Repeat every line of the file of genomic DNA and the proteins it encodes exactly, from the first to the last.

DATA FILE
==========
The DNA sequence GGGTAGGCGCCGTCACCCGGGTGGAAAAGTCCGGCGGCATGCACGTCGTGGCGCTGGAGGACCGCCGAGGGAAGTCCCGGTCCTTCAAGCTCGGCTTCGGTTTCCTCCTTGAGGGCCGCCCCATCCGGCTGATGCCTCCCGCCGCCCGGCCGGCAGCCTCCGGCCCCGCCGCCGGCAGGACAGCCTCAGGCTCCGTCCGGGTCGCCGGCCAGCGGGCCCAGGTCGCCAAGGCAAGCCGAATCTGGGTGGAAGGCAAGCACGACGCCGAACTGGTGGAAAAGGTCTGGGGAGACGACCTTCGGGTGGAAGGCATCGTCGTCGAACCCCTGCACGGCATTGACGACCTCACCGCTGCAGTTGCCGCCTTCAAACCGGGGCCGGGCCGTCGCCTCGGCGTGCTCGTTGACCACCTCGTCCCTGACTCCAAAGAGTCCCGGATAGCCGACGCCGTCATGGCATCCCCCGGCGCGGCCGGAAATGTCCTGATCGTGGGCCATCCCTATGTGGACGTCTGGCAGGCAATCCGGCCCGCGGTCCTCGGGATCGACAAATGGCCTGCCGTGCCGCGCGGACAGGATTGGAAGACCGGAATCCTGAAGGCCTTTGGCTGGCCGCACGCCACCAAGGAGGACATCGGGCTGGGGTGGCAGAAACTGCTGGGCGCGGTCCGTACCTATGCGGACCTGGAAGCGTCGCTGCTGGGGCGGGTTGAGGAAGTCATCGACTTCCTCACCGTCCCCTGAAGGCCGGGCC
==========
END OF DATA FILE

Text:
The DNA sequence GGGTAGGCGCCGTCACCCGGGTGGAAAAGTCCGGCGGCATGCACGTCGTGGCGCTGGAGGACCGCCGAGGGAAGTCCCGGTCCTTCAAGCTCGGCTTCGGTTTCCTCCTTGAGGGCCGCCCCATCCGGCTGATGCCTCCCGCCGCCCGGCCGGCAGCCTCCGGCCCCGCCGCCGGCAGGACAGCCTCAGGCTCCGTCCGGGTCGCCGGCCAGCGGGCCCAGGTCGCCAAGGCAAGCCGAATCTGGGTGGAAGGCAAGCACGACGCCGAACTGGTGGAAAAGGTCTGGGGAGACGACCTTCGGGTGGAAGGCATCGTCGTCGAACCCCTGCACGGCATTGACGACCTCACCGCTGCAGTTGCCGCCTTCAAACCGGGGCCGGGCCGTCGCCTCGGCGTGCTCGTTGACCACCTCGTCCCTGACTCCAAAGAGTCCCGGATAGCCGACGCCGTCATGGCATCCCCCGGCGCGGCCGGAAATGTCCTGATCGTGGGCCATCCCTATGTGGACGTCTGGCAGGCAATCCGGCCCGCGGTCCTCGGGATCGACAAATGGCCTGCCGTGCCGCGCGGACAGGATTGGAAGACCGGAATCCTGAAGGCCTTTGGCTGGCCGCACGCCACCAAGGAGGACATCGGGCTGGGGTGGCAGAAACTGCTGGGCGCGGTCCGTACCTATGCGGACCTGGAAGCGTCGCTGCTGGGGCGGGTTGAGGAAGTCATCGACTTCCTCACCGTCCCCTGAAGGCCGGGCC